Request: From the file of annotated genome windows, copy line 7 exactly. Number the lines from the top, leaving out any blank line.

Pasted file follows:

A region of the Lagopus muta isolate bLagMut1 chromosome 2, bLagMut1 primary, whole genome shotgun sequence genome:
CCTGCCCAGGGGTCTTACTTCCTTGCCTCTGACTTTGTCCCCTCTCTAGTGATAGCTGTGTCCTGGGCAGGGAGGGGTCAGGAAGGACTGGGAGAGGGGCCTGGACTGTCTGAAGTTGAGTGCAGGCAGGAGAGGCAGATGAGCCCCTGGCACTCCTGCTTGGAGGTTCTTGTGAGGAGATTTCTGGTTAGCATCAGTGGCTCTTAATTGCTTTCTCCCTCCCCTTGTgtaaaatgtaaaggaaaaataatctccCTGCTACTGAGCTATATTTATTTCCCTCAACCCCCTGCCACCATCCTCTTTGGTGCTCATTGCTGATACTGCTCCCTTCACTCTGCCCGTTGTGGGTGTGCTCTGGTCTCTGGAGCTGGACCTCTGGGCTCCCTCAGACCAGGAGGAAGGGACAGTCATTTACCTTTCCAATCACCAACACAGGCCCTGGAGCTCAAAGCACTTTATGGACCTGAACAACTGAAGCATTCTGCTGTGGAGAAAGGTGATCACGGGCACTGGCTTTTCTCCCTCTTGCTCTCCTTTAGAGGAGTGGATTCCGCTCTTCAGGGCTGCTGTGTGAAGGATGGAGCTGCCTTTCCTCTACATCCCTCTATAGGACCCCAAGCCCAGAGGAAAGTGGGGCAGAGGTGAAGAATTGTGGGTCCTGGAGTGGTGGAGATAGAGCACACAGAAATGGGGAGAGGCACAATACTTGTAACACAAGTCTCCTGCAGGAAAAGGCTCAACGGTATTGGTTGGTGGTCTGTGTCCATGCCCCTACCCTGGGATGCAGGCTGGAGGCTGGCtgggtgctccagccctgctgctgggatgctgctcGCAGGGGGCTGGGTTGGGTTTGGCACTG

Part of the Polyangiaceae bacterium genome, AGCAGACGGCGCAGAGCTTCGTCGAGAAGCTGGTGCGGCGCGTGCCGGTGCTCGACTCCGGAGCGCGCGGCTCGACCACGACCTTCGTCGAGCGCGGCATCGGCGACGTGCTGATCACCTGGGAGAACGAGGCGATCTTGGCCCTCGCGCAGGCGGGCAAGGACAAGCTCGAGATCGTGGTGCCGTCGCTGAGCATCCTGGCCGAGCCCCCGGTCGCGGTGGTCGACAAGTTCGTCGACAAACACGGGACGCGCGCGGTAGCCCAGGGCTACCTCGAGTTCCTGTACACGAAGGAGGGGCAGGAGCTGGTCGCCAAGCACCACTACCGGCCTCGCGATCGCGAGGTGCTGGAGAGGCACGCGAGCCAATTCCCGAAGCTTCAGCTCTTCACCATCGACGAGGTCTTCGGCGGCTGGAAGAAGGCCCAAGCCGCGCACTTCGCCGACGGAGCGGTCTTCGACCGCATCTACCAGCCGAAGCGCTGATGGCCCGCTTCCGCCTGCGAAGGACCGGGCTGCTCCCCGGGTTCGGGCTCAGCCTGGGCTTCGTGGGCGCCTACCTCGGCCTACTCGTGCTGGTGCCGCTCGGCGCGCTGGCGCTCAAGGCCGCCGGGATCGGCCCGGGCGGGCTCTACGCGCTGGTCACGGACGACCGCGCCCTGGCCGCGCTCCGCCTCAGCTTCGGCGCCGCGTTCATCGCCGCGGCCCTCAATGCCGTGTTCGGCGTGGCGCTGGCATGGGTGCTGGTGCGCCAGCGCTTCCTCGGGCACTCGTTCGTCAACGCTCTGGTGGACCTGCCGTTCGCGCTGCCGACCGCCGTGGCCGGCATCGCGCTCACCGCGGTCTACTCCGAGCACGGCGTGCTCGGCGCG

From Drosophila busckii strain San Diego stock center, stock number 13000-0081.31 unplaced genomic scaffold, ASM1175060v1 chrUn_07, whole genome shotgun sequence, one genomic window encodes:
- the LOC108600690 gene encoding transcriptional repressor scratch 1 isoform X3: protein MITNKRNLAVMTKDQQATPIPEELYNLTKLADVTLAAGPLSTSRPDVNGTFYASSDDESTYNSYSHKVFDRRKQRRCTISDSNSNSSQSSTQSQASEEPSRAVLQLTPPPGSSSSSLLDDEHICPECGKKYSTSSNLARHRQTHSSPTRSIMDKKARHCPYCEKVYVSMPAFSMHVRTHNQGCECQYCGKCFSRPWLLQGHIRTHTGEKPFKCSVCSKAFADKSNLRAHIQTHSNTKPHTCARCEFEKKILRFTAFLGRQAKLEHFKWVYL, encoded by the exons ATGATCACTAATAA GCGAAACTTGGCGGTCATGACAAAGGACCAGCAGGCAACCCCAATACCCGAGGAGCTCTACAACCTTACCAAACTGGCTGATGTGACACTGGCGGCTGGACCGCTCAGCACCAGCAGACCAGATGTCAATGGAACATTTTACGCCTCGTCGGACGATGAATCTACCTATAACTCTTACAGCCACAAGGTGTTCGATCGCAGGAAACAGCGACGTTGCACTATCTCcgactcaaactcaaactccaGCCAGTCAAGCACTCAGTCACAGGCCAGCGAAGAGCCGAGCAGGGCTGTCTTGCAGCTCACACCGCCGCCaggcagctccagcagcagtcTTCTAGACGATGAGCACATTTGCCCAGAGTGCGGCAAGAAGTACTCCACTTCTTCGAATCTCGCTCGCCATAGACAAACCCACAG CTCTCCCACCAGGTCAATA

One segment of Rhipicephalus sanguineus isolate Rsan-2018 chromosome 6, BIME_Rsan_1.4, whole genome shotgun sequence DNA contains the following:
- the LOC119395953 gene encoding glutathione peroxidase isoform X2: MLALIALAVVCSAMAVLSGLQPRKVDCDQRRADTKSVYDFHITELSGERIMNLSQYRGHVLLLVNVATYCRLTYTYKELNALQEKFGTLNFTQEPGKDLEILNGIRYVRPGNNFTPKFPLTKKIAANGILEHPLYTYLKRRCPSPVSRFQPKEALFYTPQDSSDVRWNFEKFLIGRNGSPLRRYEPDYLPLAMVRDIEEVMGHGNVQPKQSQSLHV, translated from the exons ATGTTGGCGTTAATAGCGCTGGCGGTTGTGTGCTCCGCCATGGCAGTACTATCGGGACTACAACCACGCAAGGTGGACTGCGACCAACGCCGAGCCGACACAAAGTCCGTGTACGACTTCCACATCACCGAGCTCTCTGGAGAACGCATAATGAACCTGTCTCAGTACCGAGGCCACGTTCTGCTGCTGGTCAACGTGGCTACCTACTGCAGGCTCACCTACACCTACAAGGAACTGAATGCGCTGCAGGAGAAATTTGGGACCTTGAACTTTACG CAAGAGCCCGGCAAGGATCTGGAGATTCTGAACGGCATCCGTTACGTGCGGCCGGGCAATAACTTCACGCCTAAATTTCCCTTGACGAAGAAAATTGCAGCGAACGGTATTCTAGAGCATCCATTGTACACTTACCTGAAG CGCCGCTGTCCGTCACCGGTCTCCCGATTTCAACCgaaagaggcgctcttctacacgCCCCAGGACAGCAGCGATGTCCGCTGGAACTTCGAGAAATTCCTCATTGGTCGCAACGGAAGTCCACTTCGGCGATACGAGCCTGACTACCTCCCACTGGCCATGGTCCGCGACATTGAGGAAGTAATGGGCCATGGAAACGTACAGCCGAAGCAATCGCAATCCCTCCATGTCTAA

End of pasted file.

- the LOC119395953 gene encoding glutathione peroxidase isoform X2: MLALIALAVVCSAMAVLSGLQPRKVDCDQRRADTKSVYDFHITELSGERIMNLSQYRGHVLLLVNVATYCRLTYTYKELNALQEKFGTLNFTQEPGKDLEILNGIRYVRPGNNFTPKFPLTKKIAANGILEHPLYTYLKRRCPSPVSRFQPKEALFYTPQDSSDVRWNFEKFLIGRNGSPLRRYEPDYLPLAMVRDIEEVMGHGNVQPKQSQSLHV, translated from the exons ATGTTGGCGTTAATAGCGCTGGCGGTTGTGTGCTCCGCCATGGCAGTACTATCGGGACTACAACCACGCAAGGTGGACTGCGACCAACGCCGAGCCGACACAAAGTCCGTGTACGACTTCCACATCACCGAGCTCTCTGGAGAACGCATAATGAACCTGTCTCAGTACCGAGGCCACGTTCTGCTGCTGGTCAACGTGGCTACCTACTGCAGGCTCACCTACACCTACAAGGAACTGAATGCGCTGCAGGAGAAATTTGGGACCTTGAACTTTACG CAAGAGCCCGGCAAGGATCTGGAGATTCTGAACGGCATCCGTTACGTGCGGCCGGGCAATAACTTCACGCCTAAATTTCCCTTGACGAAGAAAATTGCAGCGAACGGTATTCTAGAGCATCCATTGTACACTTACCTGAAG CGCCGCTGTCCGTCACCGGTCTCCCGATTTCAACCgaaagaggcgctcttctacacgCCCCAGGACAGCAGCGATGTCCGCTGGAACTTCGAGAAATTCCTCATTGGTCGCAACGGAAGTCCACTTCGGCGATACGAGCCTGACTACCTCCCACTGGCCATGGTCCGCGACATTGAGGAAGTAATGGGCCATGGAAACGTACAGCCGAAGCAATCGCAATCCCTCCATGTCTAA